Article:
Pipeline running behind schedule
Construction of TransCanada’s Keystone Gulf Coast Pipeline is slightly behind plan, according to Genscape, a Kentucky-based provider of information to energy markets.
The Gulf Coast Pipeline, which runs from Cushing, Okla., to the Texas Gulf Coast, is the southern leg of the larger Keystone XL project.
On Aug. 20, TransCanada said construction was over 90 percent complete and that the pipe was expected to be in service by the end of this year. Genscape believes this prediction to be optimistic based on construction progress. Genscape conducted a recent survey flight on Aug. 18 and estimates the first quarter of 2014 to be a more realistic in-service date.
The bulk of work remaining on the project is centered on the Cushing pumping station, where four of the seven newly constructed tanks have been tested with a fifth tank currently undergoing testing. However, Genscape says that the addition of mixing equipment as well as tank pipeline connections must be completed before the tanks can go into service.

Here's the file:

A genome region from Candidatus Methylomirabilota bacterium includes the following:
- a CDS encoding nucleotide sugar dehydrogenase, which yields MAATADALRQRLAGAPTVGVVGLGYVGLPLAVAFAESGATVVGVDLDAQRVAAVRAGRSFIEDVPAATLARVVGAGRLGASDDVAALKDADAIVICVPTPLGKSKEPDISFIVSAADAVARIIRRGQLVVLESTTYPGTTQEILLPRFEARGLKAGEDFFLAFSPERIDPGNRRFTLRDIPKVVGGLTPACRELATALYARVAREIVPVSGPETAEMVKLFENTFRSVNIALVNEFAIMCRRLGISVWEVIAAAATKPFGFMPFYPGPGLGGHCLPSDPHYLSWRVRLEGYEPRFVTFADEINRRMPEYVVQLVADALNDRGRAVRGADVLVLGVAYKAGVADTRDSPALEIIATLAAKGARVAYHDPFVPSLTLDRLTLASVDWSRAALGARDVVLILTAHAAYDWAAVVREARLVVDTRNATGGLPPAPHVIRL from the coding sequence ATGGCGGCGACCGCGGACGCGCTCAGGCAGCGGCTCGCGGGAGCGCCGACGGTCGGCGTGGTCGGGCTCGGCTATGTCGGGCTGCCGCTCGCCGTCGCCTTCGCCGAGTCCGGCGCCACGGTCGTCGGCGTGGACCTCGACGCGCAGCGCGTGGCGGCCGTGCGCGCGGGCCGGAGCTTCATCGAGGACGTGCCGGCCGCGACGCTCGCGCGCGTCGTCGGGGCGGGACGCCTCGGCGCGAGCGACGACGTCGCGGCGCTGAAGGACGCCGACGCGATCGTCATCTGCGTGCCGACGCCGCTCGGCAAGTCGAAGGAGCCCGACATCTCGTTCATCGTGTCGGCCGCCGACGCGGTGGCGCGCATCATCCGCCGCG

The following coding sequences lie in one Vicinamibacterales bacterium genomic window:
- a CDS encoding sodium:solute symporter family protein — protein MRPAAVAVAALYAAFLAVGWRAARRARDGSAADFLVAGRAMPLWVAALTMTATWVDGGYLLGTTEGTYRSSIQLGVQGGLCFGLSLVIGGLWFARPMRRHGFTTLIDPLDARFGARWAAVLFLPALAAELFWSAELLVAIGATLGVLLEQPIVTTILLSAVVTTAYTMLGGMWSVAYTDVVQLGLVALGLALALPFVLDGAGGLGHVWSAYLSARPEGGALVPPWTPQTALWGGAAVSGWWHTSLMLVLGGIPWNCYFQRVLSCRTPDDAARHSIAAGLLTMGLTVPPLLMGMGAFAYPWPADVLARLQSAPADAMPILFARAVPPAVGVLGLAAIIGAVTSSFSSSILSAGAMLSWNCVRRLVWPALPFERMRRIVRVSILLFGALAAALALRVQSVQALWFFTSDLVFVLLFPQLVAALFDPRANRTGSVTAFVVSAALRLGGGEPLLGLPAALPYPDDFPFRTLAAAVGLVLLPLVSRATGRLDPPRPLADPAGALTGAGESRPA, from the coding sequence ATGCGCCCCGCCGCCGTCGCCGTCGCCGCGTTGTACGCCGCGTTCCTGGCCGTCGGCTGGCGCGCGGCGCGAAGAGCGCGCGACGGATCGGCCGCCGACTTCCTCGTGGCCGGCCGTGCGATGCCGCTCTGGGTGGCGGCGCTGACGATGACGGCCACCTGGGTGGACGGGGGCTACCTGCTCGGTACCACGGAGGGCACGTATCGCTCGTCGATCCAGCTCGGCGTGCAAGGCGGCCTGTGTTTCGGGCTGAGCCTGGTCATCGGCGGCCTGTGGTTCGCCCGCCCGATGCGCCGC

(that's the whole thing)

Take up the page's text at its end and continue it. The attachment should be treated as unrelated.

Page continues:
In Northeast Texas, the pipeline will have two pumping stations - one located in rural Delta County and one near Winnsboro. Genscape says that exposed pipe was observed near the Delta County facility and that ground preparation continues at that site. The pumping station near Winnsboro appears near completion, Gensacape said.
Earlier this week, a Texarkana appeals court ruled in favor of TransCanada in a case filed by Lamar County landowner Julia Trigg Crawford. In the ruling, the court said that TransCanada was entitled by Texas eminent domain law to build the pipeline across Crawford’s farm, located northwest of Paris. Crawford said she’s planning to take the case to the Texas Supreme Court.